NY Times reporter honored for fight to protect source
A New York Times reporter facing jail for refusing to reveal his source for leaks about the CIA was awarded the Newspaper Guild's press freedom prize on Wednesday.
James Risen won the Herbert Block Freedom Award for having "risked his own freedom to protect the principles that are essential for a truly free press," said a statement from the Newspaper Guild.
The guild pointed out that federal prosecutors have been pursuing Risen since 2006, demanding he confirm the name of a man they believe was a source for his book, "State of War" about the CIA and the Bush administration.
Risen has refused to name the source for his account of a bungled CIA operation in Iran that appeared in his book.
Earlier this year, the US Supreme Court decline to intervene in the case, which means Risen must face contempt of court proceedings.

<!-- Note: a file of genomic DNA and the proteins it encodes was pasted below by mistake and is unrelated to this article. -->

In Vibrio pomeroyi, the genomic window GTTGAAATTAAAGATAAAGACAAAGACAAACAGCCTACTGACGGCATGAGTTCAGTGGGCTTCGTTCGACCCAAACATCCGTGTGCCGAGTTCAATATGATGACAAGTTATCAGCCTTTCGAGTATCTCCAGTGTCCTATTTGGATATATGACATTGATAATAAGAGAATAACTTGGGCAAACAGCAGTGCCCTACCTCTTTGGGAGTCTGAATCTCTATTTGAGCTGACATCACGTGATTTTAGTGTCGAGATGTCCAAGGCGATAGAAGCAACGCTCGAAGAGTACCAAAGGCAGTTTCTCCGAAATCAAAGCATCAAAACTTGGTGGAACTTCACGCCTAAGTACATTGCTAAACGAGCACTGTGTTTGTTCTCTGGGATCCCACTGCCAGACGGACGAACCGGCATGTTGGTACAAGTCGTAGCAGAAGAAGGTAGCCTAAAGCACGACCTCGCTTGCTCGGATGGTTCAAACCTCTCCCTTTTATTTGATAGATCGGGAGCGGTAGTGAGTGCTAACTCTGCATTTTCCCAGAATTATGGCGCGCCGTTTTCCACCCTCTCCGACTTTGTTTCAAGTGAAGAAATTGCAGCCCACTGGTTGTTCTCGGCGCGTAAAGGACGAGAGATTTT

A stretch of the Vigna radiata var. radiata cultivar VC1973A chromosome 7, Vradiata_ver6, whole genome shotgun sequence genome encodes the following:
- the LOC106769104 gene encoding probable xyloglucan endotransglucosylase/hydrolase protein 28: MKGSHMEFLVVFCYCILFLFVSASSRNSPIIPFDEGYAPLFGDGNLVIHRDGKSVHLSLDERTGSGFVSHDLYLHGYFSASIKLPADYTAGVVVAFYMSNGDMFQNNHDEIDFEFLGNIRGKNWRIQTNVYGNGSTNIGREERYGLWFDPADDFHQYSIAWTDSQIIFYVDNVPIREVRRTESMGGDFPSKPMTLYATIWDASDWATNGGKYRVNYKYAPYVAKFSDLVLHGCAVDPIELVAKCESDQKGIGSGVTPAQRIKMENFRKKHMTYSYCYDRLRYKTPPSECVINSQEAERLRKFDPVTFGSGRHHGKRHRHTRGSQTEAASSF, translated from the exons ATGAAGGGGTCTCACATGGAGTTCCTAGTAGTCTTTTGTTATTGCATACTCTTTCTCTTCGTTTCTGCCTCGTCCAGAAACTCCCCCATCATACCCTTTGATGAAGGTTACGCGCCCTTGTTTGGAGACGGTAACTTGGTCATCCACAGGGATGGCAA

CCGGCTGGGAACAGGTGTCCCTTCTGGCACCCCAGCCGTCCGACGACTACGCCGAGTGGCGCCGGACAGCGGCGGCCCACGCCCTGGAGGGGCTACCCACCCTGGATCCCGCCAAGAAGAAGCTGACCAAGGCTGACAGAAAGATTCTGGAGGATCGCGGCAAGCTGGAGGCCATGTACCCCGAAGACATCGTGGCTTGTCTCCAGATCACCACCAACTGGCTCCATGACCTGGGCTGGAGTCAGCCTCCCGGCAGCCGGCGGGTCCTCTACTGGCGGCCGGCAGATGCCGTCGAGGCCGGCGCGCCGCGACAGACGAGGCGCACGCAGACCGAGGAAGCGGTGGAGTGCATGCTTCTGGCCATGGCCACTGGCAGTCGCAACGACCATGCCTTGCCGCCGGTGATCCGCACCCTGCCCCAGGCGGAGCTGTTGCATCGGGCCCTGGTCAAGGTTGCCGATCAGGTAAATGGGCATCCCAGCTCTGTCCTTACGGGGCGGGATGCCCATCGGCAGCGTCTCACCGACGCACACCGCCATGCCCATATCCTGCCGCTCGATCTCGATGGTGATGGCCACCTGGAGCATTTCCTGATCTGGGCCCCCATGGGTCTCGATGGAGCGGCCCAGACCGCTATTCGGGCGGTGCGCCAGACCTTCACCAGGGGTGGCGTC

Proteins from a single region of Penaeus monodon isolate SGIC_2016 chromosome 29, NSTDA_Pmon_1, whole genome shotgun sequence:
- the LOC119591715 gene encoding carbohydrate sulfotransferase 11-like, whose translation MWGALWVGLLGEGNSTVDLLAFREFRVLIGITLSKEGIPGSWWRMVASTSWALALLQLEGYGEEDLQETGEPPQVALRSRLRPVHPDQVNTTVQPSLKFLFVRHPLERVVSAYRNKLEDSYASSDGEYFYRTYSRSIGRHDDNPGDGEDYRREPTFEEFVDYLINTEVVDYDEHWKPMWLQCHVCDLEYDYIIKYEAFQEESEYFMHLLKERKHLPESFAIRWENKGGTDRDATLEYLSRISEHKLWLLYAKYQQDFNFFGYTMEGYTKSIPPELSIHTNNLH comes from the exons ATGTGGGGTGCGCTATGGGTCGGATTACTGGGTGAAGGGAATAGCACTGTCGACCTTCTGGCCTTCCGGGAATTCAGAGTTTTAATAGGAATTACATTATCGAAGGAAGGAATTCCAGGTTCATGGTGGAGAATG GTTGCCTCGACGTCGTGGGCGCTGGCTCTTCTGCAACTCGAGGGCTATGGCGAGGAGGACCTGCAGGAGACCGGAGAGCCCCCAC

"With his book, James Risen did what great journalists do," said Newspaper Guild-CWA president Bernie Lunzer.
"He dug for information, developed sources who trusted him and ultimately exposed some of the hard truths behind the war on terrorism. Without jeopardizing national security, he told Americans what their government wouldn't. That is his job, the job of all journalists. And we are all better for it."
The award, which comes with a $5,000 prize, honors Washington Post cartoonist Herbert Block, who died in 2001 and was an ardent defender of press freedom.
The award will be presented in October, the guild said, adding that it was not clear if Risen will be able to attend the event.
Press freedom groups have actively supported Risen, and earlier this week 14 Pulitzer Prize-winning journalists issued statements of support for him.
"If you value a vibrant free press, you want the Jim Risens of the world out hunting for the toughest truths about how power is used and abused," said the statement from David Barstow of the New York Times.
"You don't want them rotting in jail cells. Do we really want to be that kind of country?"